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Oath Keepers is an American nonprofit organization that advocates that its members (current and former U.S. military and law enforcement) disobey any orders that they are given if they believe they violate the Constitution of the United States.
The Oath Keepers were founded on March 2009 by Stewart Rhodes and incorporated in Las Vegas, Nevada as a non-profit corporation. Rhodes is a Yale Law School graduate, a former US Army paratrooper, and a former staffer of Congressman Ron Paul. The Oath Keepers as a group have grown to include chapters in many states across America.
In the Southern Poverty Law Center's (SPLC) 2009 report The Second Wave: Return of the Militias, Larry Keller wrote that the Oath Keepers "may be a particularly worrisome example of the Patriot revival." Keller described Richard Mack, an Oath Keeper, as a "longtime militia hero" and quoted him as having said, "The greatest threat we face today is not terrorists; it is our federal government… One of the best and easiest solutions is to depend on local officials, especially the sheriff, to stand against federal intervention and federal criminality." Mack, a former sheriff, responded by denying the claims, saying "I have had no contact with any militia group and have never been a member of any militia." Rhodes, who is one quarter Mexican and part Native American has also disputed the SPLC claim of racism. Writing in The American Conservative, Jesse Walker commented that "Not every Oath Keeper would appreciate the comparison, but the group has more in common with those dissidents of the ’60s who refused to go to war than with any paramilitary cell."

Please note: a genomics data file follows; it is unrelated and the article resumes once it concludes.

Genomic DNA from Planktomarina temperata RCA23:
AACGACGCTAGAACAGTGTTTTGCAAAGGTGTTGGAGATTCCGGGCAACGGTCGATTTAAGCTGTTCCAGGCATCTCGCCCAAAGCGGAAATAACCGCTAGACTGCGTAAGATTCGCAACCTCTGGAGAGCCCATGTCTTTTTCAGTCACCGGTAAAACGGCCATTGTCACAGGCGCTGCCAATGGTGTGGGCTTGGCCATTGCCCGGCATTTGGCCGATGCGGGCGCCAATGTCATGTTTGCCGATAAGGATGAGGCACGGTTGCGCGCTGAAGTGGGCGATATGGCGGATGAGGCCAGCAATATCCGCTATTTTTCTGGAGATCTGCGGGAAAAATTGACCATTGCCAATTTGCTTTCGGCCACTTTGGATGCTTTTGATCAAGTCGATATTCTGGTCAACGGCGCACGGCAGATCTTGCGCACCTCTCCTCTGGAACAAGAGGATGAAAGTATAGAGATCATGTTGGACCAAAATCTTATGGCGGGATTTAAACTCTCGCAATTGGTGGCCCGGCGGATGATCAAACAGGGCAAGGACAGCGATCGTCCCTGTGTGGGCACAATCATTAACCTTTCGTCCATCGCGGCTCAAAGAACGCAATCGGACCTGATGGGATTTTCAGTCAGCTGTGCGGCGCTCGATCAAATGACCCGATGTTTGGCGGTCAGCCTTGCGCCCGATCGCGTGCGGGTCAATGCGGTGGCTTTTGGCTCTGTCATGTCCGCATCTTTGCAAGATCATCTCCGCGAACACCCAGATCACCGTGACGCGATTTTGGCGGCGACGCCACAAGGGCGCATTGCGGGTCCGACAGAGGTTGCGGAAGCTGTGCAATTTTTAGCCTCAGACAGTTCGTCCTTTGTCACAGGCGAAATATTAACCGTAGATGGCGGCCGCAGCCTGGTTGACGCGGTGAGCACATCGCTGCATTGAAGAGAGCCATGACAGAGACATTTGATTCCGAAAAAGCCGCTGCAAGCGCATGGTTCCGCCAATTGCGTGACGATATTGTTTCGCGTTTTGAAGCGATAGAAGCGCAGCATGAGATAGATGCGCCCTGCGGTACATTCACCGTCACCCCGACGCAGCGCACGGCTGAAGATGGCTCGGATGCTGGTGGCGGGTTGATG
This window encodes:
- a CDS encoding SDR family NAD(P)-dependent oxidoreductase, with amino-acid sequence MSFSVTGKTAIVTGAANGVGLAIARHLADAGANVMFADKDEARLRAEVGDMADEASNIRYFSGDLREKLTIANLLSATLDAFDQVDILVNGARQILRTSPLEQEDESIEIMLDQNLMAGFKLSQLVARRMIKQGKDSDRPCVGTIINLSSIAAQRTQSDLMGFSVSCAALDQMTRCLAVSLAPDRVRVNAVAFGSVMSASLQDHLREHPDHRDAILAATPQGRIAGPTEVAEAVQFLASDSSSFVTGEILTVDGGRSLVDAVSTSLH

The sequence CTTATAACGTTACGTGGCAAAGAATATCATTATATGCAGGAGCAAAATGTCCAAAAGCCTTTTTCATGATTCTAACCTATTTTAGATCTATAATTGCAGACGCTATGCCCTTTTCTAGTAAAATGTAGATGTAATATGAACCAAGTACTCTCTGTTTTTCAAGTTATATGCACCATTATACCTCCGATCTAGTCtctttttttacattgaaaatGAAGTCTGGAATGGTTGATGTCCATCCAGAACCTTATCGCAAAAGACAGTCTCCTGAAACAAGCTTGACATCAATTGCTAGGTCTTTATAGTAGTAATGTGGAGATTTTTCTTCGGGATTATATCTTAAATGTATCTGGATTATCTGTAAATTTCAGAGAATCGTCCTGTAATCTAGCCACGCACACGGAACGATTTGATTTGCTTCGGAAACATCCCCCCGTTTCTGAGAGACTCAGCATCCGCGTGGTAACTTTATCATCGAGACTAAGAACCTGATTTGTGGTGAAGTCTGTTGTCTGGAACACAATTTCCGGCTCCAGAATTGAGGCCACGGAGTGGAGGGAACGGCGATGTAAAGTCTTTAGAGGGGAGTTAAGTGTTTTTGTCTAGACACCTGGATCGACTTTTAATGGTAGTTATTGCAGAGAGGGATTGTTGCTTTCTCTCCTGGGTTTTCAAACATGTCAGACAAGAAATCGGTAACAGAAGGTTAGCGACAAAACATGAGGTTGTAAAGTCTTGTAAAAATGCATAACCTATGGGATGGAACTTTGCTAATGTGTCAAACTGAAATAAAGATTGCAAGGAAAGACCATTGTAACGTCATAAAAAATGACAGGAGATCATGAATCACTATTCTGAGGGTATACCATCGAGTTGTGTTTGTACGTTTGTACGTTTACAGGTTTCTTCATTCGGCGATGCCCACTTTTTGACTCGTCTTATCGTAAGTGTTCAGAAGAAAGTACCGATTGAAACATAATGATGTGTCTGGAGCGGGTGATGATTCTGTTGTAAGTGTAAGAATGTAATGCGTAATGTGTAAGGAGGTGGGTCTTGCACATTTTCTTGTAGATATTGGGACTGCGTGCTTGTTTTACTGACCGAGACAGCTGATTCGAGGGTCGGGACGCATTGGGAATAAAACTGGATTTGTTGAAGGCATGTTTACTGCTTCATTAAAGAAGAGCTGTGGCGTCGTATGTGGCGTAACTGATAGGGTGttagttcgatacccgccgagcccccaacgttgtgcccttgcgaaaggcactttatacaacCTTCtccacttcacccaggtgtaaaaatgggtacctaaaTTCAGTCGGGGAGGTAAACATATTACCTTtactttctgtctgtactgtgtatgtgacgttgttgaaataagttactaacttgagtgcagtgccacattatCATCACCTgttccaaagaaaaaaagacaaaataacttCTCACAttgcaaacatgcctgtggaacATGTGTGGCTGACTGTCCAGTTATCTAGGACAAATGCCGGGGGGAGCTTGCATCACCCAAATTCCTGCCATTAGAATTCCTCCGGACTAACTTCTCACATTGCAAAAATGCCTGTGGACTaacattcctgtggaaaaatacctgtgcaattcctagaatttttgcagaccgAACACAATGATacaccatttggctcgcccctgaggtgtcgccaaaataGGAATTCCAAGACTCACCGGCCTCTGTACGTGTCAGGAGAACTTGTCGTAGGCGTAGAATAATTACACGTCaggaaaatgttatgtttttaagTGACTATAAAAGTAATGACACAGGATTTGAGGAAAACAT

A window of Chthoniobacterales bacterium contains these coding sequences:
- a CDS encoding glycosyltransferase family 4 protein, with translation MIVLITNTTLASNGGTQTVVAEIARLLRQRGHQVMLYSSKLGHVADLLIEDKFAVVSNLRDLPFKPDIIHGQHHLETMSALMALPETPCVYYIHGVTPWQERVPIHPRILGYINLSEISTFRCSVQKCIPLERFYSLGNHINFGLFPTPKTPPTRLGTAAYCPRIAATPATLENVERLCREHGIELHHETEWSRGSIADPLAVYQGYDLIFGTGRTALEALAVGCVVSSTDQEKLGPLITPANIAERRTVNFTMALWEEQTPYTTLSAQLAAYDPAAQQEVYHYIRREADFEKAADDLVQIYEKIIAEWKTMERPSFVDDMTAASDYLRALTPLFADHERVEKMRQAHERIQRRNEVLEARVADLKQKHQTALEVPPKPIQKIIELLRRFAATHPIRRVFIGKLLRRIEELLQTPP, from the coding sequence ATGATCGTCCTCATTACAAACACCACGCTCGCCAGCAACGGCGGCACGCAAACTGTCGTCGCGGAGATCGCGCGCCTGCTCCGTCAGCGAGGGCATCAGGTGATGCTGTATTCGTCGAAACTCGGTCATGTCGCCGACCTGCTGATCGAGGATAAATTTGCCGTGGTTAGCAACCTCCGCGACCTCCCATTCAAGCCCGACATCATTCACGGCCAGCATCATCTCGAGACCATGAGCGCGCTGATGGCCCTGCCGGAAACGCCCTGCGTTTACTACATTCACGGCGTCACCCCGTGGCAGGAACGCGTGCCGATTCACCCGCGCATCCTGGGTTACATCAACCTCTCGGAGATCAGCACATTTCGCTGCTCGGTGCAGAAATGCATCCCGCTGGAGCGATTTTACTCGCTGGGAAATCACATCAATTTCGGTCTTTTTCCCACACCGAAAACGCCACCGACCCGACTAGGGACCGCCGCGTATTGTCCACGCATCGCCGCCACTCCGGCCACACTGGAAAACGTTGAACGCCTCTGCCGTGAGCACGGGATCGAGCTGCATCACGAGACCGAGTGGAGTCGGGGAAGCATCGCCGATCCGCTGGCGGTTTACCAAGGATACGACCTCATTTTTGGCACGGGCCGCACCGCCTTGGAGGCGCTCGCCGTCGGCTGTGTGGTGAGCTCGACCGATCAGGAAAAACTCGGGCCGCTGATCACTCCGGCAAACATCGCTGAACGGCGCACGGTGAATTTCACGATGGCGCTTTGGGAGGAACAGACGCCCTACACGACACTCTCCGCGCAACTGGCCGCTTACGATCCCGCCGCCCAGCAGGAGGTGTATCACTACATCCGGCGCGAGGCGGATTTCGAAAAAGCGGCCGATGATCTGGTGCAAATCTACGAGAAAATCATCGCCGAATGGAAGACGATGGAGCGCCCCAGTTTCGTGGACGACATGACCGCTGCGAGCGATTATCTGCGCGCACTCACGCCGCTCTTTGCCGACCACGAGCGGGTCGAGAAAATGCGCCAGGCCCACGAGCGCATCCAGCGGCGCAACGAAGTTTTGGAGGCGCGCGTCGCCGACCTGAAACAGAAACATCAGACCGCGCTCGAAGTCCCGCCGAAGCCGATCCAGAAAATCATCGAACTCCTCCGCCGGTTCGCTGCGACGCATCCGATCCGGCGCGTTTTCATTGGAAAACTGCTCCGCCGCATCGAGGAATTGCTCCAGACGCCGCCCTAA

Lou Dobbs talked with Rhodes on his radio show and criticized the SPLC for "perpetuating the same kind of intolerance it claims to condemn." On Hardball with Chris Matthews, Matthews and Rhodes discussed both the SPLC report and issues involving the Oath Keepers and extremists. said "Oath Keepers, depending on where one stands, are either strident defenders of liberty or dangerous peddlers of paranoia.” Buchanan himself concluded that "America was once their country. They sense they are losing it. And they are right." 
During the 2014 Ferguson unrest the Oath Keepers arrived days after the Monday riots to protect local business and residents. A members' comments on the situation are as follows: "We thought they were going to do it right this time,” Rhodes said of government response to the grand jury decision released Monday in the Michael Brown case. “But when Monday rolled around and they didn’t park the National Guard at these businesses, that’s when we said we have got to do something." Their volunteer security work in Ferguson has led to them being labeled "vigilantes" by some journalists.